Ecosocialist Bookshelf, January

Ecosocialist bookshelf

editor Ian Angus presents seven new books for red-greens and green-reds to start the New Year.


By Jeff Sparrow
Scribe Publications, 2021
Sparrow challenges the claim that we are all to blame for climate change, showing that again and again, pollution and ecological devastation have been imposed on the population without our consent and (often) against our will. He argues that ordinary people have consistently opposed the destruction of nature and so provide an untapped constituency for climate action.


By Eric Schutz
Monthly Review Press, 2022
The Covid-19 pandemic has exposed the economic inequalities that pervade every aspect of capitalist society, and multiplied them to a staggering degree. Eric Schutz exposes the causes of the monstrous polarities that define our times, condemns economists’ studied avoidance of the problem of class, and exhorts us to tackle the heart of the problem.


By Steven Earle
New Society Publishers. 2021
An myth-busting guide to the natural evolution of the Earth’s climate over 4.6 billion years, showing how and why human-caused global warming is different and much more dangerous. A concise and readable book for everyone who wants to understand the science, respond to skeptics and deniers, and take effective action on the climate emergency.


By Henry Gee
St Martin’s Press, 2021.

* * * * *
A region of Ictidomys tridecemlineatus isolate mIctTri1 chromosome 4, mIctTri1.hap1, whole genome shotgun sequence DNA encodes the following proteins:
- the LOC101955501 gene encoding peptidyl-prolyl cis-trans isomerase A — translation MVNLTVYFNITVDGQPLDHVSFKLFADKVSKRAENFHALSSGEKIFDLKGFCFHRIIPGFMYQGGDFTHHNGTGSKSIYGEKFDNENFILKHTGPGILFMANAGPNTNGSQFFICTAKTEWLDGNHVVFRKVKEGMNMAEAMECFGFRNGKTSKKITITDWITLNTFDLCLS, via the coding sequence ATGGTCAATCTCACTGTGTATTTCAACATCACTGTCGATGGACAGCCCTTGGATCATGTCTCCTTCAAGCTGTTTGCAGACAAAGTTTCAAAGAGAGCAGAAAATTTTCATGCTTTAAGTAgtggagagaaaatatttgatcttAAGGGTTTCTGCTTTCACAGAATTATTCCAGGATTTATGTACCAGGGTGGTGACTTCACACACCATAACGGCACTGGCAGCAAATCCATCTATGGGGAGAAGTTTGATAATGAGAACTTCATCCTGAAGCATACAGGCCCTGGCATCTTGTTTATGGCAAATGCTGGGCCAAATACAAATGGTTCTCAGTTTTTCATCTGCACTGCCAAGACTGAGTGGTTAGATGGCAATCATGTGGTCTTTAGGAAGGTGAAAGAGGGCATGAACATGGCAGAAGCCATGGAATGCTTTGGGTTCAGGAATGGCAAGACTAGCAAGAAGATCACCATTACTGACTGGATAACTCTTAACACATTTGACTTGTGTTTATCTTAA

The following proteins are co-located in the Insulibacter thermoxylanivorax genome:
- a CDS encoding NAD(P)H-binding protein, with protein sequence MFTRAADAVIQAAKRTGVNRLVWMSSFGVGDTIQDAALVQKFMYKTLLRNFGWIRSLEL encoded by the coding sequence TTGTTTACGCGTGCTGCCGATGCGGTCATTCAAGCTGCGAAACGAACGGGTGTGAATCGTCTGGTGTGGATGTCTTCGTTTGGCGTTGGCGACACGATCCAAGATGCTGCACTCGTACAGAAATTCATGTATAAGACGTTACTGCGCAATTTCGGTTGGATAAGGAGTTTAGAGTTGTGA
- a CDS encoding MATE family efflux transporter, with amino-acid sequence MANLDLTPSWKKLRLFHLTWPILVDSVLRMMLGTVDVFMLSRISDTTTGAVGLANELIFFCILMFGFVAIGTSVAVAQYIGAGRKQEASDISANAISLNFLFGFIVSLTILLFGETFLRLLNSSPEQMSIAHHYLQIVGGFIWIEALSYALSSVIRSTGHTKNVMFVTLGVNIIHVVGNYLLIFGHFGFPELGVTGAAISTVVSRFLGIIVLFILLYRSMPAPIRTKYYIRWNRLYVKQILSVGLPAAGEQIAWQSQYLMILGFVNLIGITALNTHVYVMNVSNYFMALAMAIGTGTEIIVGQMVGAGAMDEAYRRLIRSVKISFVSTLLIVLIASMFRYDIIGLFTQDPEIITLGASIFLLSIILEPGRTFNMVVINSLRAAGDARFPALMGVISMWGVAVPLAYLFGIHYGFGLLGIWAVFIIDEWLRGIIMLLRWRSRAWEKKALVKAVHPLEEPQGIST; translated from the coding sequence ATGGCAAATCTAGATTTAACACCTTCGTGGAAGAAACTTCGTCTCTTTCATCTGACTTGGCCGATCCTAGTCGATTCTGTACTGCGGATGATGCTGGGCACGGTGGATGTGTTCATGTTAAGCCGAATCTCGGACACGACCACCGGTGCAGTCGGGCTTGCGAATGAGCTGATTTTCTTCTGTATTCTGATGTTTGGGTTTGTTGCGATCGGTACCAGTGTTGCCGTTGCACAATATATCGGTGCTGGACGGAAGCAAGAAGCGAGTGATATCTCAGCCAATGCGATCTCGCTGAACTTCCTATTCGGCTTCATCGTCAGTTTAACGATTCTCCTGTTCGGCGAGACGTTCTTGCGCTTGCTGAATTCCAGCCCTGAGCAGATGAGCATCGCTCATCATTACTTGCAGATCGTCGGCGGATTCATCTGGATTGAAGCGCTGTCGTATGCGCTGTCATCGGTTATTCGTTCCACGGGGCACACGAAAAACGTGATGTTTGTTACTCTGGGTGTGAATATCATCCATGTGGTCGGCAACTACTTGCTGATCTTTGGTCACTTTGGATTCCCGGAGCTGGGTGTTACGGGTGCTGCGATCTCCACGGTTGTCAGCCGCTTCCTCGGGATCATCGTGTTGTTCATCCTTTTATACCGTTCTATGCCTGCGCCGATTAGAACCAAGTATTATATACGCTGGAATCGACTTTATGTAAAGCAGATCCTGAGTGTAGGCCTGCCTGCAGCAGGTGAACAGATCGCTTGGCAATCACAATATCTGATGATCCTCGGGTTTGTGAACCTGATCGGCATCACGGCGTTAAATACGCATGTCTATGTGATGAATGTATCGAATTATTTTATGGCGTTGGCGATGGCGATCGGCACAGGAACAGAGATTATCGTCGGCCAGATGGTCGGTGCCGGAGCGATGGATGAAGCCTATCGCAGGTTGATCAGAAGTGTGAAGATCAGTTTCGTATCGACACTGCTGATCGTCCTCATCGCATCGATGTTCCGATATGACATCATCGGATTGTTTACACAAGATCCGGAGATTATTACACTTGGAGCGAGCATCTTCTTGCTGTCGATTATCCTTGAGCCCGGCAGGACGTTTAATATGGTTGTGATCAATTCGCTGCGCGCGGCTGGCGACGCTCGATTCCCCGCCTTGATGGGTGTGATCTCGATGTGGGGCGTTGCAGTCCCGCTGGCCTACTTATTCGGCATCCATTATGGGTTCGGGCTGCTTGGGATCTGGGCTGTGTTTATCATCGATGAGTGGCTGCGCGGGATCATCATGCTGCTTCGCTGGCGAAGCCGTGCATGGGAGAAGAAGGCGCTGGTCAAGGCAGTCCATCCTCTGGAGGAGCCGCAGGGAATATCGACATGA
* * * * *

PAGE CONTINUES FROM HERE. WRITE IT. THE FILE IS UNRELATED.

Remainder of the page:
In clear and accessible prose, a senior editor of Nature zips through the last 4.6 billion years with enthusiasm and intellectual rigor, drawing on the very latest scientific findings about living beings, from single cells to humans. It’s strong on narrative and weak on explanation, but recognizing that limitation, it is an excellent overview of what we know about life’s life history.


By Edward Struzik
Island Press, 2021
Peatlands, often derided as useless bogs, store twice as much carbon as all the world’s forests. An ode to their offbeat glory, this book also demands awareness of the myriad threats they face. Struzik urges us to see the beauty and importance in these least likely of places­, and their importance to planetary survival.


By Patrick Roberts
Basic Books, 2021
Archaeologist Patrick Roberts argues that tropical forests have shaped nearly every aspect of life on earth. They made the planet habitable, enabled the rise of dinosaurs and mammals, and spread flowering plants around the globe. New evidence also shows that humans evolved in jungles, developing agriculture and infrastructure unlike anything found elsewhere.


By Hans A Baer
Routledge, 2022
Adopting a climate justice perspective that calls for system change, not climate change, Australian ecosocialist Baer examines the roles and intersections of Greens, labor unions, environmental NGOs, and grassroots climate movements. He proposes system-challenging transitional steps to make Australia part of a global socio-ecological revolution.

[Reprinted from .]